Dr Michael Thorpy: Shared Decision-Making Is Important for Managing Narcolepsy

Personalizing treatment for narcolepsy requires shared decision-making between patients and clinicians to understand the most important symptoms that need to be treated and the right therapy, said Michael Thorpy, MD, director of the Sleep-Wake Disorders Center at Montefiore Medical Center and professor of neurology at Albert Einstein College of Medicine.

Personalizing treatment for narcolepsy requires shared decision-making between patients and clinicians to understand the most important symptoms that need to be treated and the right therapy, said Michael Thorpy, MD, director of the Sleep-Wake Disorders Center at Montefiore Medical Center and professor of neurology at Albert Einstein College of Medicine.

Transcript

How can clinicians ensure their patients’ voices are heard when it comes to aligning treatment goals for narcolepsy?

We're really entering into a stage of personalized medicine for patients with narcolepsy, and it's most important that clinicians really listen to their patients, understand the symptoms that they're having, the severity of those symptoms, and which are the most important ones. Narcolepsy has a number of different symptoms associated with it—there can be the excessive daytime sleepiness, the cataplexy, or the disturbed nocturnal sleep. And it's good for the clinician to recognize which of those conditions most affect the patient, and which are the ones that the patient feels that they need to get under control.

Because the management of narcolepsy involves a lot of new medications, it's important that the patient understands the differences between the medications and the treatments that are available to them. The clinician really needs to move into shared decision-making with the patient when it comes to the management of narcolepsy. Very often the treatment of narcolepsy involves not just one medication, but it may involve multiple medications. The patients need to understand that as to the interactions potentially, between these medications, and the interactions with other medications that they may be taking.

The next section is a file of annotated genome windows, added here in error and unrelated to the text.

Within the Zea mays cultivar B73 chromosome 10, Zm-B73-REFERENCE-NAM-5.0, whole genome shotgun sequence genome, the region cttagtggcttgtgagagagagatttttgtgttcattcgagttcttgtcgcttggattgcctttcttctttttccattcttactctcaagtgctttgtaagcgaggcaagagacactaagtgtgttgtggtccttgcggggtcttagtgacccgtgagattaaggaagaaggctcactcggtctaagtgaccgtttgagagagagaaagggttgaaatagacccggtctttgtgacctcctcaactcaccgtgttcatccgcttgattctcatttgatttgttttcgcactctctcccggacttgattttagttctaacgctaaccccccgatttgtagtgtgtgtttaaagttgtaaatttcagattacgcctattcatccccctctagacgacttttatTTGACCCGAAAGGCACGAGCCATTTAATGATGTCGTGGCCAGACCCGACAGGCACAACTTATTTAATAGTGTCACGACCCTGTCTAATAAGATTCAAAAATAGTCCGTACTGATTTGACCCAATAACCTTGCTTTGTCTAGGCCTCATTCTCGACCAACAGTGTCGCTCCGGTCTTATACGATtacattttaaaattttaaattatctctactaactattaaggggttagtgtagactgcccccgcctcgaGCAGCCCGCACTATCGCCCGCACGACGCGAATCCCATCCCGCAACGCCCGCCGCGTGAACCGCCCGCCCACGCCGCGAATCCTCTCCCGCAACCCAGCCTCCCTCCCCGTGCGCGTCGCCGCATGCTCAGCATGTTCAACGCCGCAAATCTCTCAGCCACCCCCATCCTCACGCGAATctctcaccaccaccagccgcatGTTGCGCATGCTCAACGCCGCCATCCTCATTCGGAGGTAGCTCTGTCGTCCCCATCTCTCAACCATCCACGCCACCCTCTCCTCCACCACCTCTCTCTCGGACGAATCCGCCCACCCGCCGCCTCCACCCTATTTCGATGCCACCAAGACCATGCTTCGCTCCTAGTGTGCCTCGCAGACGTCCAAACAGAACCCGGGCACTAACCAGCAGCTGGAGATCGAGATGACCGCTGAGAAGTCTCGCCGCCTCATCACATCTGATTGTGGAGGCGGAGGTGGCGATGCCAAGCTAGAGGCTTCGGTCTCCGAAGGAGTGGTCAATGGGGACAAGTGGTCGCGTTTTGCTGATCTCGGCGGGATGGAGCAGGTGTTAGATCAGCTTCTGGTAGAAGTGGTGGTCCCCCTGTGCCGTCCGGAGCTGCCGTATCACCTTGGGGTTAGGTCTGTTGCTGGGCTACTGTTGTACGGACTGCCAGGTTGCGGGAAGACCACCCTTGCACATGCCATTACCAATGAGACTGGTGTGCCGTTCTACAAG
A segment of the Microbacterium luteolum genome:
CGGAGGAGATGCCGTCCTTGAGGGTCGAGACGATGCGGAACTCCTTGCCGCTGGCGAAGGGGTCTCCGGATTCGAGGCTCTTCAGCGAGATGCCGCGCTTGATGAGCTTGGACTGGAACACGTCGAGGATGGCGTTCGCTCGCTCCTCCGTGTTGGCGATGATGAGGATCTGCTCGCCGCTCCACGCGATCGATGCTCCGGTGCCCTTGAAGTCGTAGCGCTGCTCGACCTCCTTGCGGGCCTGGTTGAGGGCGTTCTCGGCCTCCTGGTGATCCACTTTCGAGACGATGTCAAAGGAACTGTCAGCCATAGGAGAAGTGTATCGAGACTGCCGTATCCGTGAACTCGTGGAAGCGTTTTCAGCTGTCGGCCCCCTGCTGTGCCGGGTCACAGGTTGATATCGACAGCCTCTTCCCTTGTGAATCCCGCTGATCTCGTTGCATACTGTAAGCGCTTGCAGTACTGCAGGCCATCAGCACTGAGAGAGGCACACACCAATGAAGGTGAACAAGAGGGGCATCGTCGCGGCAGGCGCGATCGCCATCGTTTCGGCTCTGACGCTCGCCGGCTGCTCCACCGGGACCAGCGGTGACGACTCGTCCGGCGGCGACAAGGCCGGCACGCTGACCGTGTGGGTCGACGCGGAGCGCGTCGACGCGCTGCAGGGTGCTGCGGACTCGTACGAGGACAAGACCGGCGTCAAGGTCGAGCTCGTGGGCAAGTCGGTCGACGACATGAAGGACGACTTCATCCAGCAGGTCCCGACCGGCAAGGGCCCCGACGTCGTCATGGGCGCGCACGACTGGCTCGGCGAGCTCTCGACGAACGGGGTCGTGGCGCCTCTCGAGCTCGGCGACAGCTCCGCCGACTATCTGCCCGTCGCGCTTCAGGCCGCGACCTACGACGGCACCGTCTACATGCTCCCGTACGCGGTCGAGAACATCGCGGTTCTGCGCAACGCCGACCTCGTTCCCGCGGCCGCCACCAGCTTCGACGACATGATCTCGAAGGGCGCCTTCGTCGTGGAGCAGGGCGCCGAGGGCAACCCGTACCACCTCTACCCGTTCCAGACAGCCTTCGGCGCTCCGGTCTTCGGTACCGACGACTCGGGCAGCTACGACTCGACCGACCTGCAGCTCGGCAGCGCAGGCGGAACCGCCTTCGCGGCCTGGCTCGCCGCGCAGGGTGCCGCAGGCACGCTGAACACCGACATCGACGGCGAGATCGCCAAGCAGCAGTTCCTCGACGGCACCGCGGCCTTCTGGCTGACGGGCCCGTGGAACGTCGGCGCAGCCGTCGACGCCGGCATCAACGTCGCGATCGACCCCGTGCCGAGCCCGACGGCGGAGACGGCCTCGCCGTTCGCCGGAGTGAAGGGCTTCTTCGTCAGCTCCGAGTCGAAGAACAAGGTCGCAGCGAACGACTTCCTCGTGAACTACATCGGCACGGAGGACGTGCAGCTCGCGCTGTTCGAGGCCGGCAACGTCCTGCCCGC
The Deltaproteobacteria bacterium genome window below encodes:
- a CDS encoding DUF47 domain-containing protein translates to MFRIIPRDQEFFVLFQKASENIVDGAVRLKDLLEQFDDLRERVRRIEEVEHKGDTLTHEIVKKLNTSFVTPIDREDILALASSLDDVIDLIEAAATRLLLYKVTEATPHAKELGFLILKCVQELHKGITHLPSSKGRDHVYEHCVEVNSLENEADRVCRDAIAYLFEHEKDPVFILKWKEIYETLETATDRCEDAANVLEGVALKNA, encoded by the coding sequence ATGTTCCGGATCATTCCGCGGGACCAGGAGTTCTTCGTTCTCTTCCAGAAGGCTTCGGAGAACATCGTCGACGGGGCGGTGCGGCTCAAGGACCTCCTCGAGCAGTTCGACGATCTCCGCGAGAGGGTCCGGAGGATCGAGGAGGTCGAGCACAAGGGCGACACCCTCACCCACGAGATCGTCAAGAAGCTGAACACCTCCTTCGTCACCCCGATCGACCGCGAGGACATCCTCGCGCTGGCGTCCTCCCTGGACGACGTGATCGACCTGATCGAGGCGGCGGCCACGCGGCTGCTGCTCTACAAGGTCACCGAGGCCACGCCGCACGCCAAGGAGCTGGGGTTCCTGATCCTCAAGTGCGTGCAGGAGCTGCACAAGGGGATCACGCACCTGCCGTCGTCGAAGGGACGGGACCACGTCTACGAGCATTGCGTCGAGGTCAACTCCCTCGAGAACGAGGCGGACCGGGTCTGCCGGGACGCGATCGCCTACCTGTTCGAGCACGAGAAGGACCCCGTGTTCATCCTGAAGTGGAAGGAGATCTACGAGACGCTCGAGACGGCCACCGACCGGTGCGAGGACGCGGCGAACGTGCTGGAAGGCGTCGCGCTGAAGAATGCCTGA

Narcolepsy is also associated with a lot of comorbidity illnesses—psychiatric illnesses, anxiety, and depression. Patients may be on medications to treat those conditions, and patients need to understand how their narcolepsy medications will interact with those medications. There's also new evidence with regards to comorbidities and cardiovascular disorders and some of the newer medications that can have an adverse effect upon cardiovascular parameters.

So, again, the most important thing in treating patients is to have that patient involvement and their understanding of not only the symptoms but also the treatments that are available, and then join into a shared decision-making process to get the best treatment for them.

How can clinicians encourage their patients to share as much as possible about the symptoms they are experiencing?

The important thing is education. A lot of patients with narcolepsy really don't understand the symptoms, and they've often lived with them for a number of years. They may underestimate the effect of these symptoms upon their daily life. It's important for the physician to address the different symptoms of narcolepsy and to see how they impact the patient's quality of life, their work, and their interpersonal relationships. So, discussing the impact of those symptoms is the most important thing in deciding which is the best direction to go in terms of management.